c.  Normative values (differ based on race/ethnicity, sex)

 i.  SNA = 82

II.  SNB = 80

F.  Treatment planning

1.  Expansion of the soft–tissue envelope with anterior skeletal movement is generally preferred to the opposite

a.  Anterior movements produce a more youthful, rather than aged, appearance

b.  Consider but “ignore” normative angles

2.  “Decompensate” occlusion

a.  Orthodontic correction of proclined/retroclined teeth in preparation for anticipated postoperative occlusion

b.  Worsens preoperative occlusion


Figure 29-2. Standard lateral cephalometric tracing with landmarks. FH, Frankfort Horizontal; MP, Mandibular plane; Po, Pogonion; S, Sella; Ba, Basion; A, articulare; Ptm, Pterygomaxillary fissure; PNS, Posterior nasal spine; PO, Porion; ANS, Anterior nasal spine; OP, Occlusal plane; Or, Orbitale; Pog, Pogonion; Go, Gonion; Me, Menton; Gn, Gnathion; A, Point A (most posterior point of maxilla cephalad to teeth); B, Point B (most posterior point of mandible caudal to teeth)

3.  Virtual surgery can be helpful in preoperative planning

a.  Two-dimensional software (e.g., Dolphin)

b.  Predicts soft tissue response to skeletal movement

c.  Estimates postoperative SNA/SNB angles

d.  Three-dimensional treatment planning is also used (e.g., Medical Modeling)

4.  Casts, model surgery, and occlusal splints

a.  Dental impressions followed by plaster casts

b.  Casts enable determination of maximal intercuspation: Centric occlusion

c.  Casts facilitate fabrication of occlusal splint to guide skeletal segments into position following osteotomy

 i.  For “two-piece” Le Fort I cases (i.e., maxillary arch must be widened with sagittal osteotomy), a splint is required to maintain desired palatal width

ii.  For “two-jaw” or “double-jaw” cases (i.e., maxillary and mandibular osteotomies), two splints are required: Intermediate and final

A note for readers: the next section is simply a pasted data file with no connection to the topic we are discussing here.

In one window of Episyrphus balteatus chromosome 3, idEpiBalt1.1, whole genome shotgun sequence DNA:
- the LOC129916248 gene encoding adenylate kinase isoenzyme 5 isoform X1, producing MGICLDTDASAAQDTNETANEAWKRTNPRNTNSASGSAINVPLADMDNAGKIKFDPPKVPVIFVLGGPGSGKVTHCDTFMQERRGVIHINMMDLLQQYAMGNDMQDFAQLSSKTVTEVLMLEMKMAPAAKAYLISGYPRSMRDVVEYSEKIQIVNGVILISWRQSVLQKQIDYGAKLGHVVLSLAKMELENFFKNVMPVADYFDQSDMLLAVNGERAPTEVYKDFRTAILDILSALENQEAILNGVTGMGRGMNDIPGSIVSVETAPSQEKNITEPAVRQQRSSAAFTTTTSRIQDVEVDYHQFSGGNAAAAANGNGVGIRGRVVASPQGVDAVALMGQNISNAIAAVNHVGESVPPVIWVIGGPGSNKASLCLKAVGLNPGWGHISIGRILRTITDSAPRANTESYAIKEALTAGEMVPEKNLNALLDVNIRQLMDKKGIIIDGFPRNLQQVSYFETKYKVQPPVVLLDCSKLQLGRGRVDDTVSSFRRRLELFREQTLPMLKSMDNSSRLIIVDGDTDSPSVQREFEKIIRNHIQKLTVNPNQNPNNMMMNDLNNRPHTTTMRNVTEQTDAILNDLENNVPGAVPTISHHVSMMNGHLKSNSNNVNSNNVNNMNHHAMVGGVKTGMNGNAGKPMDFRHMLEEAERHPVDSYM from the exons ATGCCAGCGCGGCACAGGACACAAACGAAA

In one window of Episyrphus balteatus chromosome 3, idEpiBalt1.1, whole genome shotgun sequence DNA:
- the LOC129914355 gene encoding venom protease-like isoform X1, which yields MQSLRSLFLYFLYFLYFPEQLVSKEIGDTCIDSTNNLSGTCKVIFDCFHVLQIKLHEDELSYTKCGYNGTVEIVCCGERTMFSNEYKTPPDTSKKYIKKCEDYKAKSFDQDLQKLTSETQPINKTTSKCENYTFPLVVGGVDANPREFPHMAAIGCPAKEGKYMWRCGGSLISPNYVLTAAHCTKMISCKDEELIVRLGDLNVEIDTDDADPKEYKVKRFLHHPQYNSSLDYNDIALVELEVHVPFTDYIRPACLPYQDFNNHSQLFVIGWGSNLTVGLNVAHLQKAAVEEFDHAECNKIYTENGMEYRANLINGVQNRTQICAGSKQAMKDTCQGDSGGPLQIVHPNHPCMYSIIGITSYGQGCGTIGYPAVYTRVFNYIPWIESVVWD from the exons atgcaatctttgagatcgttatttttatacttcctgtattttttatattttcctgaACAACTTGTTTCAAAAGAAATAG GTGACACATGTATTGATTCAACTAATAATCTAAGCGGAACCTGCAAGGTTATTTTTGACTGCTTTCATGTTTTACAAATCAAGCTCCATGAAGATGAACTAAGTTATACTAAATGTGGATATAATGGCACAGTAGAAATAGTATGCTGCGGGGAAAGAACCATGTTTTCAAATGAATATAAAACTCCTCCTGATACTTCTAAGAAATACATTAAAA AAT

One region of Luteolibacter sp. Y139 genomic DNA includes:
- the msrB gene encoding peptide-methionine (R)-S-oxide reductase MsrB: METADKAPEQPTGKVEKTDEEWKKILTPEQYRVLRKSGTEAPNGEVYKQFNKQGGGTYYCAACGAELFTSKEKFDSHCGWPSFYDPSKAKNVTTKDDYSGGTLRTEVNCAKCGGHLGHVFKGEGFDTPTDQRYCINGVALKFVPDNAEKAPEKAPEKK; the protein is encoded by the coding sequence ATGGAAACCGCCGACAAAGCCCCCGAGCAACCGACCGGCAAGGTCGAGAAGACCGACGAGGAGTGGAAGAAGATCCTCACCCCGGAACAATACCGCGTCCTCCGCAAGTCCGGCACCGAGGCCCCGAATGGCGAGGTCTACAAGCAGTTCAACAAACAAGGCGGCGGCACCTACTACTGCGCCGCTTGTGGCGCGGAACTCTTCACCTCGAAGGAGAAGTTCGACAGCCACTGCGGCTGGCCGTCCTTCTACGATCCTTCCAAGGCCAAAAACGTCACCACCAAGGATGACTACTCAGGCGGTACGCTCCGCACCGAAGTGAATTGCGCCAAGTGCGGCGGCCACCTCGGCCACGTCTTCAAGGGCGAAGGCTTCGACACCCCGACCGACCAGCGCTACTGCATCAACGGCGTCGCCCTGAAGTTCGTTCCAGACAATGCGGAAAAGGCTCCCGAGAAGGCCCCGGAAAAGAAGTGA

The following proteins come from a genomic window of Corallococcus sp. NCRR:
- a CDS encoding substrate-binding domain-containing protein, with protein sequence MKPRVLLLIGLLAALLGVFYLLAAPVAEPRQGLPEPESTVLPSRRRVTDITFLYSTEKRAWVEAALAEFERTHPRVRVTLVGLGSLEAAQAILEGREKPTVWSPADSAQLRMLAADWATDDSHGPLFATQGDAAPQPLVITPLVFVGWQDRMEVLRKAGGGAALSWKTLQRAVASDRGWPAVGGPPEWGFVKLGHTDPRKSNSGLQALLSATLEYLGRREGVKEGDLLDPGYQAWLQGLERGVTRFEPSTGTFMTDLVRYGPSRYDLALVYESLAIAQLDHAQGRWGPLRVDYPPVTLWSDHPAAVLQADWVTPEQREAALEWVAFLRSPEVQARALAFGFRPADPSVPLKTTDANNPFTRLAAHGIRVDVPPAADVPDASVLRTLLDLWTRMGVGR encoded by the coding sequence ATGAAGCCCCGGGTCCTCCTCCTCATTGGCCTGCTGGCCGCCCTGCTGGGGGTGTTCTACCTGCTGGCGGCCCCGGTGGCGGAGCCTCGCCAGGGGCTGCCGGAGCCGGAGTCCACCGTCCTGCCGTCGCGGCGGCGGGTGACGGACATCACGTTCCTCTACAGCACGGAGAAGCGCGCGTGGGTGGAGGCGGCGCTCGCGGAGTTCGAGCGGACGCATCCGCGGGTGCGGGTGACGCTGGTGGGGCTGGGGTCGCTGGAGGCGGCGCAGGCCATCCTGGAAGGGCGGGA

d.  In “double-jaw” cases, facebow transfer is required to establish the relationship of the maxilla to the skull base

 i.  Bite registration needed to then relate mandibular cast to maxillary cast on articulator

ii.  Maxillary cast osteotomy (model surgery) performed on articulator to fashion intermediate splint

iii.  Final splint fabricated on separate models mounted on Galetti articulator

5.  Arch bars or braces with brackets required


A.  *Vertical maxillary excess

1.  Long face/“gummy smile” with excess gingival show

2.  >4 mm incisor show

3.  Mentalis strain

4.  Flattened midface

5.  Class II malocclusion most common, but can have any occlusion

6.  SNA and SNB are decreased; ANB increased

7.  Etiology: Open-mouthed breathing–nasal airway obstruction, myotonic dystrophy, adenoid hypertrophy, and familial

8.  Treatment: Le Fort I impaction, possible mandibular advancement. With maxillary impaction, mandible will autorotate into occlusion with maxillary dentition

a.  This will improve SNB angle without mandibular osteotomy

b.  Concomitant genioplasty sometimes needed to correct relative chin retrusion or midline menton discrepancy

B.  Vertical maxillary deficiency

1.  Short face: See very little maxillary dentition in repose and with smiling

2.  No incisor show

3.  Aged, edentulous appearance

4.  Prominent chin with jowling

5.  Class II malocclusion

6.  Increased SNA and SNB angles

7.  Treatment: Downfracture Le Fort I with bone grafting, possible mandibular advancement

8.  Orthodontics: Curve of Spee (vertical wave in occlusal plane) is corrected postsurgically

C.  Maxillary retrusion/midface hypoplasia

1.  Flat or dish face

2.  Depressed nasal tip and wide alar base

3.  Negative overjet

4.  Short upper lip

5.  Class III malocclusion

6.  Decreased SNA; normal to larger SNB; negative ANB

7.  Etiology: Often history of cleft lip ± palate, CPAP (continuous positive airway pressure) during childhood

8.  Treatment: Maxillary advancement

a.  High-winged Le Fort I

 i.  Improves malar position with one operation

ii.  Obviates need for implants or bone grafts

b.  Le Fort I via distraction osteogenesis

 i.  Used in large advancements (>10 mm)

ii.  Requires halo mounted to cranium during initiation, activation, and consolidation phases

iii.  Unable to precisely establish final occlusion

c.  *Le Fort I advancement changes the nasal appearance

 i.  Widened alar base

ii.  Increased tip projection

iii.  Increased nasolabial angled.

iii.  Narrowing of upper lip show (smaller vermillion)